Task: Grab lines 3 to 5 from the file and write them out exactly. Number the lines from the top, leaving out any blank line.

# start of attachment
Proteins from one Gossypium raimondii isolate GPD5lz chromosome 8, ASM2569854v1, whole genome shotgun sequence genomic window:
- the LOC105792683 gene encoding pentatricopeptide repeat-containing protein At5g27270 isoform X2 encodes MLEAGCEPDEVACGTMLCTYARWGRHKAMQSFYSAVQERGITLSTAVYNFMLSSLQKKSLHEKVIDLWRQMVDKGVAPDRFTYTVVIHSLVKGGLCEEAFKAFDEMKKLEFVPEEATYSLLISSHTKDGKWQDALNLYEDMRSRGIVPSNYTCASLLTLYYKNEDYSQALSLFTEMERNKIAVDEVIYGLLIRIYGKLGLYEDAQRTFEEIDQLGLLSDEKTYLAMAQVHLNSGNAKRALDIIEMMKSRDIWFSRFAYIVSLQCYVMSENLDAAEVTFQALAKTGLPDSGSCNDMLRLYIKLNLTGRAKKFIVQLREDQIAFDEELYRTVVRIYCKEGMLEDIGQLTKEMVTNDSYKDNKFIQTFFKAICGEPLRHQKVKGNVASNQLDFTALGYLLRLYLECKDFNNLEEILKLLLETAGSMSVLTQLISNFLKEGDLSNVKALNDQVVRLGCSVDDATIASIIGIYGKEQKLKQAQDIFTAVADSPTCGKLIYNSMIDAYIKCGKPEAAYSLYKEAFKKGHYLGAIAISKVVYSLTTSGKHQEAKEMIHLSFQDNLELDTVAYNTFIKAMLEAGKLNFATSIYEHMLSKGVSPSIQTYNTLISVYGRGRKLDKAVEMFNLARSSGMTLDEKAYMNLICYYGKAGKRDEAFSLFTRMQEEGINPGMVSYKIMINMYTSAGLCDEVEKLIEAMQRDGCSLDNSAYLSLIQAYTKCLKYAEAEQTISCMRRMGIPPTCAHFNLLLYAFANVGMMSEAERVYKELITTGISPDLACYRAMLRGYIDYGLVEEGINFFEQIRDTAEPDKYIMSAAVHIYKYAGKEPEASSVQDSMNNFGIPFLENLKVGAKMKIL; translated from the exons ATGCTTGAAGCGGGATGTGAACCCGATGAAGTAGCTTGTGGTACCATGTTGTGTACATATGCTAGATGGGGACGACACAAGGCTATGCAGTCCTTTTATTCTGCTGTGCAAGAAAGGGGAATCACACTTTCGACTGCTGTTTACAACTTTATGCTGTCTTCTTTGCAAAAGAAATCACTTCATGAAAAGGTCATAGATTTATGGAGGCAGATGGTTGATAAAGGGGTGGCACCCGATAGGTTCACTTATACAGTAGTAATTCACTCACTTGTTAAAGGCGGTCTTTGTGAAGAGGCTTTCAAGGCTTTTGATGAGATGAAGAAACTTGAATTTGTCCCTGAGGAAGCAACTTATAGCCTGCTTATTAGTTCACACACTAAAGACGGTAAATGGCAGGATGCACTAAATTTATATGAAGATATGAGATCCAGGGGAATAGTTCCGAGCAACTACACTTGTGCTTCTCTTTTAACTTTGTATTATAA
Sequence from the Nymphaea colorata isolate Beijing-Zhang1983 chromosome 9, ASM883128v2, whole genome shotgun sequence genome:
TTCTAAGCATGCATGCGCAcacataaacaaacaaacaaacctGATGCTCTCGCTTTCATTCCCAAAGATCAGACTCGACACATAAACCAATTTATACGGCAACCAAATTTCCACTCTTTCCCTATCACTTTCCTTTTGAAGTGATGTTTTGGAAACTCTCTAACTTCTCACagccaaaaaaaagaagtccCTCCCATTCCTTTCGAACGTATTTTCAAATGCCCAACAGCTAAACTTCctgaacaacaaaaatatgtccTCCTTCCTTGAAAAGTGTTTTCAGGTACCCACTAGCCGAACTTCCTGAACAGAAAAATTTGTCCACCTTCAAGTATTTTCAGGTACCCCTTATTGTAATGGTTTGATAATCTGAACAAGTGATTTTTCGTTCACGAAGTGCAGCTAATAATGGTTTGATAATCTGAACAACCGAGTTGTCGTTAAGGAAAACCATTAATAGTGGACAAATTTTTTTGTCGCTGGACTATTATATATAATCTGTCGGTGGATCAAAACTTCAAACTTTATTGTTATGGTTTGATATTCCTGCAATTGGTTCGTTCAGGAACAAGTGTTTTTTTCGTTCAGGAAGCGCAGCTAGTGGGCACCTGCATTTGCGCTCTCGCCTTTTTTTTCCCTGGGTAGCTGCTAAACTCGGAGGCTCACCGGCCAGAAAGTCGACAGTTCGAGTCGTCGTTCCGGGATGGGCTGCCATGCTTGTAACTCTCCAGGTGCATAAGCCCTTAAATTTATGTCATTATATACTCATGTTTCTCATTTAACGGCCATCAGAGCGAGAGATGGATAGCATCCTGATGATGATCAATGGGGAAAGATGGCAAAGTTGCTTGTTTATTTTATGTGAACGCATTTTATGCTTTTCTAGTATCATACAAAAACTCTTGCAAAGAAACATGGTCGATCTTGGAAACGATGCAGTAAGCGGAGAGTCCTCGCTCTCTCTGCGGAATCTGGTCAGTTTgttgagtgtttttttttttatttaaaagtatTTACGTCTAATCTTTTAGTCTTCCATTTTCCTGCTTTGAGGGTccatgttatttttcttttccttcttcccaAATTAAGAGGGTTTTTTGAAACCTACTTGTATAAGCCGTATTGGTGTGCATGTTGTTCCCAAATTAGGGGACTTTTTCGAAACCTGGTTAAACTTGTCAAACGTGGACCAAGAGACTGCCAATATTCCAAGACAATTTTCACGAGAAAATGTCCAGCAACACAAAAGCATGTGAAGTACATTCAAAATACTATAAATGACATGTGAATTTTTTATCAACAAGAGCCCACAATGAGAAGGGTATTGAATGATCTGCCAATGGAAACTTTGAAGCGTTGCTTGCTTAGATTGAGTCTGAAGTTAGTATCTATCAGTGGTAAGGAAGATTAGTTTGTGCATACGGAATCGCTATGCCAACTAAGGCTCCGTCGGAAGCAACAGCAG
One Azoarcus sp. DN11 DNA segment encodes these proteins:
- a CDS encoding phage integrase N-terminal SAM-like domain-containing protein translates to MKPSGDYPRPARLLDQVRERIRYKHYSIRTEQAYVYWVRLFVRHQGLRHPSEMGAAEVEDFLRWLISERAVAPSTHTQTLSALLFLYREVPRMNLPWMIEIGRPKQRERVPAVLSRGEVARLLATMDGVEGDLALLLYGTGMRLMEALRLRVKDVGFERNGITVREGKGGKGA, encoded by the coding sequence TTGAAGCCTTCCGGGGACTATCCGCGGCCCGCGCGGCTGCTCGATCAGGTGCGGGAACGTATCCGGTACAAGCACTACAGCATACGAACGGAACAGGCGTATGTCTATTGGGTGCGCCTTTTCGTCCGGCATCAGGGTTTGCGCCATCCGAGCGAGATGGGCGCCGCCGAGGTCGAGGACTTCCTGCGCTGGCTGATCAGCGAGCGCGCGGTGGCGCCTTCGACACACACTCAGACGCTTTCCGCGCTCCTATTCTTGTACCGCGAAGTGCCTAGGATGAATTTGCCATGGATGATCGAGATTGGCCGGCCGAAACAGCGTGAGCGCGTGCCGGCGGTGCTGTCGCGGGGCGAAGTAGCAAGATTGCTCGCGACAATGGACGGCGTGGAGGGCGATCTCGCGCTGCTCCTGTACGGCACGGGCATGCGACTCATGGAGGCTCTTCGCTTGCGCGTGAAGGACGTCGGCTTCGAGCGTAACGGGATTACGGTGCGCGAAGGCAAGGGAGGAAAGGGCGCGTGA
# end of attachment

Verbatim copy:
Sequence from the Nymphaea colorata isolate Beijing-Zhang1983 chromosome 9, ASM883128v2, whole genome shotgun sequence genome:
TTCTAAGCATGCATGCGCAcacataaacaaacaaacaaacctGATGCTCTCGCTTTCATTCCCAAAGATCAGACTCGACACATAAACCAATTTATACGGCAACCAAATTTCCACTCTTTCCCTATCACTTTCCTTTTGAAGTGATGTTTTGGAAACTCTCTAACTTCTCACagccaaaaaaaagaagtccCTCCCATTCCTTTCGAACGTATTTTCAAATGCCCAACAGCTAAACTTCctgaacaacaaaaatatgtccTCCTTCCTTGAAAAGTGTTTTCAGGTACCCACTAGCCGAACTTCCTGAACAGAAAAATTTGTCCACCTTCAAGTATTTTCAGGTACCCCTTATTGTAATGGTTTGATAATCTGAACAAGTGATTTTTCGTTCACGAAGTGCAGCTAATAATGGTTTGATAATCTGAACAACCGAGTTGTCGTTAAGGAAAACCATTAATAGTGGACAAATTTTTTTGTCGCTGGACTATTATATATAATCTGTCGGTGGATCAAAACTTCAAACTTTATTGTTATGGTTTGATATTCCTGCAATTGGTTCGTTCAGGAACAAGTGTTTTTTTCGTTCAGGAAGCGCAGCTAGTGGGCACCTGCATTTGCGCTCTCGCCTTTTTTTTCCCTGGGTAGCTGCTAAACTCGGAGGCTCACCGGCCAGAAAGTCGACAGTTCGAGTCGTCGTTCCGGGATGGGCTGCCATGCTTGTAACTCTCCAGGTGCATAAGCCCTTAAATTTATGTCATTATATACTCATGTTTCTCATTTAACGGCCATCAGAGCGAGAGATGGATAGCATCCTGATGATGATCAATGGGGAAAGATGGCAAAGTTGCTTGTTTATTTTATGTGAACGCATTTTATGCTTTTCTAGTATCATACAAAAACTCTTGCAAAGAAACATGGTCGATCTTGGAAACGATGCAGTAAGCGGAGAGTCCTCGCTCTCTCTGCGGAATCTGGTCAGTTTgttgagtgtttttttttttatttaaaagtatTTACGTCTAATCTTTTAGTCTTCCATTTTCCTGCTTTGAGGGTccatgttatttttcttttccttcttcccaAATTAAGAGGGTTTTTTGAAACCTACTTGTATAAGCCGTATTGGTGTGCATGTTGTTCCCAAATTAGGGGACTTTTTCGAAACCTGGTTAAACTTGTCAAACGTGGACCAAGAGACTGCCAATATTCCAAGACAATTTTCACGAGAAAATGTCCAGCAACACAAAAGCATGTGAAGTACATTCAAAATACTATAAATGACATGTGAATTTTTTATCAACAAGAGCCCACAATGAGAAGGGTATTGAATGATCTGCCAATGGAAACTTTGAAGCGTTGCTTGCTTAGATTGAGTCTGAAGTTAGTATCTATCAGTGGTAAGGAAGATTAGTTTGTGCATACGGAATCGCTATGCCAACTAAGGCTCCGTCGGAAGCAACAGCAG
One Azoarcus sp. DN11 DNA segment encodes these proteins: